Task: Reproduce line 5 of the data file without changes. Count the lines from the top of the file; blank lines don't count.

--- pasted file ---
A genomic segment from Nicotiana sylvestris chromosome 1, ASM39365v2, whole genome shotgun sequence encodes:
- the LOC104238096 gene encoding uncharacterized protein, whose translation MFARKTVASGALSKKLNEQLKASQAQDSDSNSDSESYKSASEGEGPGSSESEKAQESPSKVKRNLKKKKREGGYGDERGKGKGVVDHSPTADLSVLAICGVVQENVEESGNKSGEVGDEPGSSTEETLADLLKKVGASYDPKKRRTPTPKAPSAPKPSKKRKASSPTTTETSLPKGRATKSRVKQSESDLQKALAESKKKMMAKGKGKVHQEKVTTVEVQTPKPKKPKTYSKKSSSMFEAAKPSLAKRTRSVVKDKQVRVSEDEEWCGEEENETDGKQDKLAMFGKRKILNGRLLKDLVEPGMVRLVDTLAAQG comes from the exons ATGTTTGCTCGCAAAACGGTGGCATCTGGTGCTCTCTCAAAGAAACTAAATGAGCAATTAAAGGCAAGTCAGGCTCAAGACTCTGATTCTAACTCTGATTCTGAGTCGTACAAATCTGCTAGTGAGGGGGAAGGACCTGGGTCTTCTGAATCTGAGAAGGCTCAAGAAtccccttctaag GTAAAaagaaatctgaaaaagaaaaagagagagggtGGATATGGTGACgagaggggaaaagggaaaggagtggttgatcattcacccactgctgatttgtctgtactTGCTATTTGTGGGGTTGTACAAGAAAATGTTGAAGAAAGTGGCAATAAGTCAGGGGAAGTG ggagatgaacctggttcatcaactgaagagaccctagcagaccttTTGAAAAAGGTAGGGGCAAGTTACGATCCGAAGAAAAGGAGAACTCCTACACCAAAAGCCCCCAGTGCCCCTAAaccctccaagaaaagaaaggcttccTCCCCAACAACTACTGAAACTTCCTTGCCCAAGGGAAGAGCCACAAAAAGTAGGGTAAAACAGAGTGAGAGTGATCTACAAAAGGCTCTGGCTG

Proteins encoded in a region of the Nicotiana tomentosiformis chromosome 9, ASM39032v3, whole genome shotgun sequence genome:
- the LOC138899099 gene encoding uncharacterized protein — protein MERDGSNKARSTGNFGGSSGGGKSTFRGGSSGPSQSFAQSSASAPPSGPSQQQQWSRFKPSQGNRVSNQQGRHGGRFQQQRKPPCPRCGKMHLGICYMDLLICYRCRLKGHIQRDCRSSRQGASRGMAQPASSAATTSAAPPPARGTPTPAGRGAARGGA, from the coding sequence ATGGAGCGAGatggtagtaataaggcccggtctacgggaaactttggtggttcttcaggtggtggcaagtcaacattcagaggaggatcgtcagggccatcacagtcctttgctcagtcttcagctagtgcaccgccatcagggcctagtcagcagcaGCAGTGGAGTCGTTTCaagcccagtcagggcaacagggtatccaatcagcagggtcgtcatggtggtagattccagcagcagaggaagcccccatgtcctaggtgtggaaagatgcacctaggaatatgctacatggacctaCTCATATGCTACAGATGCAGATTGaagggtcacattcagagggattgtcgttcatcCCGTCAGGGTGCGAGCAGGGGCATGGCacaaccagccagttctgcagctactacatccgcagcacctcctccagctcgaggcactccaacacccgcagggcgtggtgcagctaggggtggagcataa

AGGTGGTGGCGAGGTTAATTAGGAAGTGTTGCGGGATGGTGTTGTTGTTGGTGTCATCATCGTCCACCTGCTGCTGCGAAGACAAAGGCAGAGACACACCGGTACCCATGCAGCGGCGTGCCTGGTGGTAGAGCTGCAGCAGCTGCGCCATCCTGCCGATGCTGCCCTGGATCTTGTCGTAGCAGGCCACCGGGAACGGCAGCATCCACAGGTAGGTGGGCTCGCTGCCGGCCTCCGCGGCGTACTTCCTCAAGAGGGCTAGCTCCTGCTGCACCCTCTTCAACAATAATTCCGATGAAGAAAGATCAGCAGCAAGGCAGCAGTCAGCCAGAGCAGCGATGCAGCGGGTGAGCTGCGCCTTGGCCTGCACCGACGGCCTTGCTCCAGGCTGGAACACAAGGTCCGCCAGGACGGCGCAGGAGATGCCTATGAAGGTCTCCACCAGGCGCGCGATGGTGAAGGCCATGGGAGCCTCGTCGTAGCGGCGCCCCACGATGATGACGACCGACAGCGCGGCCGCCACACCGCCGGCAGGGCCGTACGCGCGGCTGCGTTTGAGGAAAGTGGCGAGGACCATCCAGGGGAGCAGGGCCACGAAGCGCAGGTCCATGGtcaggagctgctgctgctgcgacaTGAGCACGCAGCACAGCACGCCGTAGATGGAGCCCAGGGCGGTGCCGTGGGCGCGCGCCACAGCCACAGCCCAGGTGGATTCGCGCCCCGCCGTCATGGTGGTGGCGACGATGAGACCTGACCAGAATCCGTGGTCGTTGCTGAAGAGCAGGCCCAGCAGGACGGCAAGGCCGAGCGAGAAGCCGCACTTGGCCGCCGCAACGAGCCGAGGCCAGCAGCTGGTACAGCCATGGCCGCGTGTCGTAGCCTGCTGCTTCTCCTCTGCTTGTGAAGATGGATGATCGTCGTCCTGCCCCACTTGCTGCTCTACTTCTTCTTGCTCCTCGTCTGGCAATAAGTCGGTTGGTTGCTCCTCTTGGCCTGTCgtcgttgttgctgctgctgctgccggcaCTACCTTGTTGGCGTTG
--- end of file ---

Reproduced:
AGGTGGTGGCGAGGTTAATTAGGAAGTGTTGCGGGATGGTGTTGTTGTTGGTGTCATCATCGTCCACCTGCTGCTGCGAAGACAAAGGCAGAGACACACCGGTACCCATGCAGCGGCGTGCCTGGTGGTAGAGCTGCAGCAGCTGCGCCATCCTGCCGATGCTGCCCTGGATCTTGTCGTAGCAGGCCACCGGGAACGGCAGCATCCACAGGTAGGTGGGCTCGCTGCCGGCCTCCGCGGCGTACTTCCTCAAGAGGGCTAGCTCCTGCTGCACCCTCTTCAACAATAATTCCGATGAAGAAAGATCAGCAGCAAGGCAGCAGTCAGCCAGAGCAGCGATGCAGCGGGTGAGCTGCGCCTTGGCCTGCACCGACGGCCTTGCTCCAGGCTGGAACACAAGGTCCGCCAGGACGGCGCAGGAGATGCCTATGAAGGTCTCCACCAGGCGCGCGATGGTGAAGGCCATGGGAGCCTCGTCGTAGCGGCGCCCCACGATGATGACGACCGACAGCGCGGCCGCCACACCGCCGGCAGGGCCGTACGCGCGGCTGCGTTTGAGGAAAGTGGCGAGGACCATCCAGGGGAGCAGGGCCACGAAGCGCAGGTCCATGGtcaggagctgctgctgctgcgacaTGAGCACGCAGCACAGCACGCCGTAGATGGAGCCCAGGGCGGTGCCGTGGGCGCGCGCCACAGCCACAGCCCAGGTGGATTCGCGCCCCGCCGTCATGGTGGTGGCGACGATGAGACCTGACCAGAATCCGTGGTCGTTGCTGAAGAGCAGGCCCAGCAGGACGGCAAGGCCGAGCGAGAAGCCGCACTTGGCCGCCGCAACGAGCCGAGGCCAGCAGCTGGTACAGCCATGGCCGCGTGTCGTAGCCTGCTGCTTCTCCTCTGCTTGTGAAGATGGATGATCGTCGTCCTGCCCCACTTGCTGCTCTACTTCTTCTTGCTCCTCGTCTGGCAATAAGTCGGTTGGTTGCTCCTCTTGGCCTGTCgtcgttgttgctgctgctgctgccggcaCTACCTTGTTGGCGTTG